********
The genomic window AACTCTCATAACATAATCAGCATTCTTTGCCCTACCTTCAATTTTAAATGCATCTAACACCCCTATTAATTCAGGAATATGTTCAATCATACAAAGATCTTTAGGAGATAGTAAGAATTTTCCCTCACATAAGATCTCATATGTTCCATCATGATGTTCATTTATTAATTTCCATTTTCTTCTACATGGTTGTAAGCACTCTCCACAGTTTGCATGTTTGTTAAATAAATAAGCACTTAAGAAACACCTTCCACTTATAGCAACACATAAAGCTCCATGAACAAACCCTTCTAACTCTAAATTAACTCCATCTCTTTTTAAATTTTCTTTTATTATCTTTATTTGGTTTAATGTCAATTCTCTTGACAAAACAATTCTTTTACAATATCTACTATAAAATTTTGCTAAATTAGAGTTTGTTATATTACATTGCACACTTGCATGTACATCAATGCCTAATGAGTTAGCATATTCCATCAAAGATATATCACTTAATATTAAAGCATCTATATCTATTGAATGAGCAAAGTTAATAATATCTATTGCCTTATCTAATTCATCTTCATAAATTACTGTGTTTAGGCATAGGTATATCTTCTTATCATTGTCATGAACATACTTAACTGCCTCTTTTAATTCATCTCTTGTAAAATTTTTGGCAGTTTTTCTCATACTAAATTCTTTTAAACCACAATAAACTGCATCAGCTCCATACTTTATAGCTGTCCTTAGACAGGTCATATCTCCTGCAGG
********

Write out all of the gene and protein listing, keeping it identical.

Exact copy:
The genomic window AACTCTCATAACATAATCAGCATTCTTTGCCCTACCTTCAATTTTAAATGCATCTAACACCCCTATTAATTCAGGAATATGTTCAATCATACAAAGATCTTTAGGAGATAGTAAGAATTTTCCCTCACATAAGATCTCATATGTTCCATCATGATGTTCATTTATTAATTTCCATTTTCTTCTACATGGTTGTAAGCACTCTCCACAGTTTGCATGTTTGTTAAATAAATAAGCACTTAAGAAACACCTTCCACTTATAGCAACACATAAAGCTCCATGAACAAACCCTTCTAACTCTAAATTAACTCCATCTCTTTTTAAATTTTCTTTTATTATCTTTATTTGGTTTAATGTCAATTCTCTTGACAAAACAATTCTTTTACAATATCTACTATAAAATTTTGCTAAATTAGAGTTTGTTATATTACATTGCACACTTGCATGTACATCAATGCCTAATGAGTTAGCATATTCCATCAAAGATATATCACTTAATATTAAAGCATCTATATCTATTGAATGAGCAAAGTTAATAATATCTATTGCCTTATCTAATTCATCTTCATAAATTACTGTGTTTAGGCATAGGTATATCTTCTTATCATTGTCATGAACATACTTAACTGCCTCTTTTAATTCATCTCTTGTAAAATTTTTGGCAGTTTTTCTCATACTAAATTCTTTTAAACCACAATAAACTGCATCAGCTCCATACTTTATAGCTGTCCTTAGACAGGTCATATCTCCTGCAGG